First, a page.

For Nadal, the road to Melbourne was harrowing, and the joy he now feels is sublime
Rafael Nadal fought back tears after his semi-final victory on Friday night in Melbourne. Later in press, he elaborated on his doubts, fears and greatest joys.
The joy was evident – and expected – after Rafael Nadal locked up a berth in the Australian Open final on Friday night in Melbourne. The smile, from ear-to-ear, the fist thundering towards the sky; it’s the type of celebrating with gusto that the legendary Spaniard has become known for over the course of his career.
But the tears? We didn’t expect those after a semi-final victory, with so much tennis left to be played, and the fact that Nadal spent a portion of his post-match celebration fighting them back says everything about how far he has come over the last five months of injury rehab, and how much his performance at this year’s Australian Open means to him.
Conversations about Good-byes
“I went through a lot of challenging moments, a lot of days of hard work without seeing a light there,” Nadal said of his journey back from the foot injury that ended his 2021 season prematurely, in August. “But still working and still receiving plenty of support from my team and from my family, too, without a doubt.”
“For a long time I wasn’t able to practice. Sometimes I went on court and I was able to practice 20 minutes, sometimes 45, sometimes zero, sometimes two hours, but have been very, very rough in terms of imagining myself playing at the best-of-five at this moment.”
The 35-year-old stated that he conducted deep discussions about his future with the team, and even contemplated the possibility that this injury might be the one that ends his career.
“Yeah, I mean, a lot of conversations with the team, with the family about what can happen or what gonna happen if the things continue like this, thinking that maybe is a chance to say good-bye,” he said.
Between then and now a lot has changed for the better with regard to Nadal’s health, but his post-match tears demonstrate just how close to the precipice he has been dangling.
“That was not a lot of months ago,” he said. “To be able to be where I am today, I don’t know, I really can’t explain in words how important is for me in terms of energy, in terms of personal satisfaction, in terms of being very thankful for all the support that I received from the fans and especially from the people really close to me.”
Doubts remain, but the joy transcends
Nadal admitted that he isn’t quite sure what his path will be in the months and years to come concerning the injury to his left foot. He has dealt with foot issues throughout his career, and he knows that there will come a day when it will become impossible to play to his own standard.
“Doubts still here,” he said. “Honestly, no, as I said the other day, I mean, the doubts gonna be here probably for the rest of my career, without a doubt, because I have what I have and that’s something that we cannot fix.”
The risk Nadal takes every time he thunders around a tennis court, blasting mind-bending winners and racing from corner to corner, is obvious. And the endgame is clear. Nadal knows, just like Federer knows and someday Djokovic will as well, that there will come a time, a finite moment when dominance is no longer his domain – that something that seemed to be embedded in his tennis DNA ever since he stormed Roland-Garros, winning the title on his first appearances, is actually a fleeting moment, one that cannot last forever.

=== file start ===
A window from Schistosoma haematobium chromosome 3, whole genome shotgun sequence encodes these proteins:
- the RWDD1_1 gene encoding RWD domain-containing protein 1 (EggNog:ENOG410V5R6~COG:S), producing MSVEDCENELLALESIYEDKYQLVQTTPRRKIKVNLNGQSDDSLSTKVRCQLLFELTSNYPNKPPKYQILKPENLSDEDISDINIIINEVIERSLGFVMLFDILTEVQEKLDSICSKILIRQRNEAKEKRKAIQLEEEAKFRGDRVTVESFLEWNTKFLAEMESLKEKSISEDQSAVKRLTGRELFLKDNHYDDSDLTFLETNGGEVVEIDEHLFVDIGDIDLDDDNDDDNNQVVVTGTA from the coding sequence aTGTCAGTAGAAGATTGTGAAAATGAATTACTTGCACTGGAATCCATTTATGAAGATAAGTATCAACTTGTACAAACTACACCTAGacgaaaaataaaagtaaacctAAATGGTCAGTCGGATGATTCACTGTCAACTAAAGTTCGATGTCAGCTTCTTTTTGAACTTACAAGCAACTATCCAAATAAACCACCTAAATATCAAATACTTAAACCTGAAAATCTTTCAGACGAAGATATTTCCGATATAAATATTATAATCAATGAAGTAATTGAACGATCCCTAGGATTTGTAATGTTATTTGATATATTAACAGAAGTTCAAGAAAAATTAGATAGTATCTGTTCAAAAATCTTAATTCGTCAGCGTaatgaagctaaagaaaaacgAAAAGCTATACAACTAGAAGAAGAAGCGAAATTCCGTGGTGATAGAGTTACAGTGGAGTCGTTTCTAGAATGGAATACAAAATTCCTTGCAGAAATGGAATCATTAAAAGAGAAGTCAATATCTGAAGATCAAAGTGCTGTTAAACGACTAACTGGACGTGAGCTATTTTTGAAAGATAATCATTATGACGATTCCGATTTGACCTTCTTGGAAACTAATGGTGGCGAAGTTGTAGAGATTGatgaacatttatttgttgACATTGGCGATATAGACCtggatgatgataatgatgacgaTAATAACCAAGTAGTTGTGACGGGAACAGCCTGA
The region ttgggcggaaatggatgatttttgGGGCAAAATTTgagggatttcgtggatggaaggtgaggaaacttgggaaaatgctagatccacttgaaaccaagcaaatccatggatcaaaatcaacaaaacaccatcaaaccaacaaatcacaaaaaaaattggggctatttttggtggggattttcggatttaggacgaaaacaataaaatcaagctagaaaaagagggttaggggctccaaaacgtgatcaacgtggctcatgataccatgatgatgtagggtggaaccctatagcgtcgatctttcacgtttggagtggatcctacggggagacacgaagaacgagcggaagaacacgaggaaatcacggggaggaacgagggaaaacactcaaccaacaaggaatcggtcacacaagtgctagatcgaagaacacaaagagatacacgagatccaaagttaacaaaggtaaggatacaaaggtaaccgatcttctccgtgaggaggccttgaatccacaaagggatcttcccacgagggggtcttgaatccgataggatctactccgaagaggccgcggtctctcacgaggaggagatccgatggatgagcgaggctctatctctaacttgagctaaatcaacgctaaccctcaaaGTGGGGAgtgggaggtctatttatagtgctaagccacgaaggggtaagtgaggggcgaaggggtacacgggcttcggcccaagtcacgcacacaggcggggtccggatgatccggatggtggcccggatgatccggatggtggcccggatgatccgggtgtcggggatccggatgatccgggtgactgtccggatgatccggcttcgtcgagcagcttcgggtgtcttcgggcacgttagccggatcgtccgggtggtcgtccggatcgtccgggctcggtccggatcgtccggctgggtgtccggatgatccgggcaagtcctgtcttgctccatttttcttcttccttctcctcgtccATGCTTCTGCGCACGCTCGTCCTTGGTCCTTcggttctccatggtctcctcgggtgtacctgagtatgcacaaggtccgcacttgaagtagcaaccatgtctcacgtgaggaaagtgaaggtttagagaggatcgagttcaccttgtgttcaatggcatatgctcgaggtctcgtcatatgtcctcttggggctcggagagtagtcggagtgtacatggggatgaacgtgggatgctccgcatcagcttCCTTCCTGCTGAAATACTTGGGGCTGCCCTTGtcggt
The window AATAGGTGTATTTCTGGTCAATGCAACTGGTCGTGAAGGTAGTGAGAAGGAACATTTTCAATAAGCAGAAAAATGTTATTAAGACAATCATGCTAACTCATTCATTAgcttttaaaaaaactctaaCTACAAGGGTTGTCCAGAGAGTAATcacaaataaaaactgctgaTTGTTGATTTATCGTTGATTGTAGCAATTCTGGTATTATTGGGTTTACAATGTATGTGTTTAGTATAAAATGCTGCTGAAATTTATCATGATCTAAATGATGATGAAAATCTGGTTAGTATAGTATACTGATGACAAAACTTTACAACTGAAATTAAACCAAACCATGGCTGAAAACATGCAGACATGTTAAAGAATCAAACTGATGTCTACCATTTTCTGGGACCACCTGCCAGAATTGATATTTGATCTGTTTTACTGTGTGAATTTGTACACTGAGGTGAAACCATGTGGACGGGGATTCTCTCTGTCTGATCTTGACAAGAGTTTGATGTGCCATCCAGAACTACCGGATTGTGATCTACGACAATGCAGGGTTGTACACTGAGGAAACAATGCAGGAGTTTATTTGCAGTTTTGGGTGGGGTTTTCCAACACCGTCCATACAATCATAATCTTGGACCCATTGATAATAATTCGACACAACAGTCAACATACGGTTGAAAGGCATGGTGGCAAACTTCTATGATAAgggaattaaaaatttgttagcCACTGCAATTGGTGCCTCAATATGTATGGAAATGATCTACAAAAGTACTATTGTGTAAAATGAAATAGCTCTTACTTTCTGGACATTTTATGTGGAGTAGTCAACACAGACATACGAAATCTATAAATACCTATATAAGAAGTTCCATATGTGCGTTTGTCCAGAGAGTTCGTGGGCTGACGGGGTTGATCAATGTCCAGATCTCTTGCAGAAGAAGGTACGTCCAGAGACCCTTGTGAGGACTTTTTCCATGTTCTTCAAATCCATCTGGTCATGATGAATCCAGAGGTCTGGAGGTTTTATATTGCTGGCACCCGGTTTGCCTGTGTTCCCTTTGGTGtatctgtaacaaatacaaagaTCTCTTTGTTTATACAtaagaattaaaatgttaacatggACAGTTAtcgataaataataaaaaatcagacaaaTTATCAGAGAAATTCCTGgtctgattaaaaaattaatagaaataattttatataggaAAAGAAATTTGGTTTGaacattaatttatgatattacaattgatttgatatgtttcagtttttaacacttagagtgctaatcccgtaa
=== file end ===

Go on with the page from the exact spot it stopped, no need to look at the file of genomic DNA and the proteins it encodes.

Thus the sweetness of Nadal’s raw emotions on Friday, and the joy at overcoming yet another obstacle with the determination and humility that has characterized him since forever.
Nadal says his motivation isn’t about winning a Grand Slam or breaking a record, that’s not what gives him the energy to keep pushing. It comes from having the chance to compete on his terms again.
“For me it’s amazing, and I’m super happy to be able to compete for the last three weeks at the level that I am doing,” Nadal said. “Not only about tennis, that’s for sure. It’s surprising for me to be able to play at the level that I am playing, but just compete and play tennis at the high level again, facing the most important players of the world, for me, it’s something unbelievable, no?”
Blessed to be a part of an incredible era of tennis – it doesn’t matter if one has more Slams than the other
Nadal has stressed repeatedly that he is not thinking about winning a 21st major title and standing alone atop the tennis pantheon. He doesn’t see it that way and he never will. The Spaniard eloquently told reporters his vision near the end of his press conference on Friday night.
“I’m happy that I gonna have a chance [to play for a major title],” he said. “But for me, at the end, it’s about, more than all these statistics, it’s about be in the final of the Australian Open one more time. That means a lot to me. To me it’s more important to be in the final of the Australian Open and fight to win another Australian Open than the rest of the statistics that I know for the sport, maybe for the history of the sport, and possibly for you are very important, no?
“But as I said, I really feel like this, no? For me, I just feel happy to be part of this amazing era of tennis, sharing all these things with another two players. That’s it. In some ways it doesn’t matter if somebody achieve one more or one less, no? I think we did, everyone, we did amazing things and things that will be very difficult to equal each of us. So, yeah, I don’t think much about this, all this stuff.”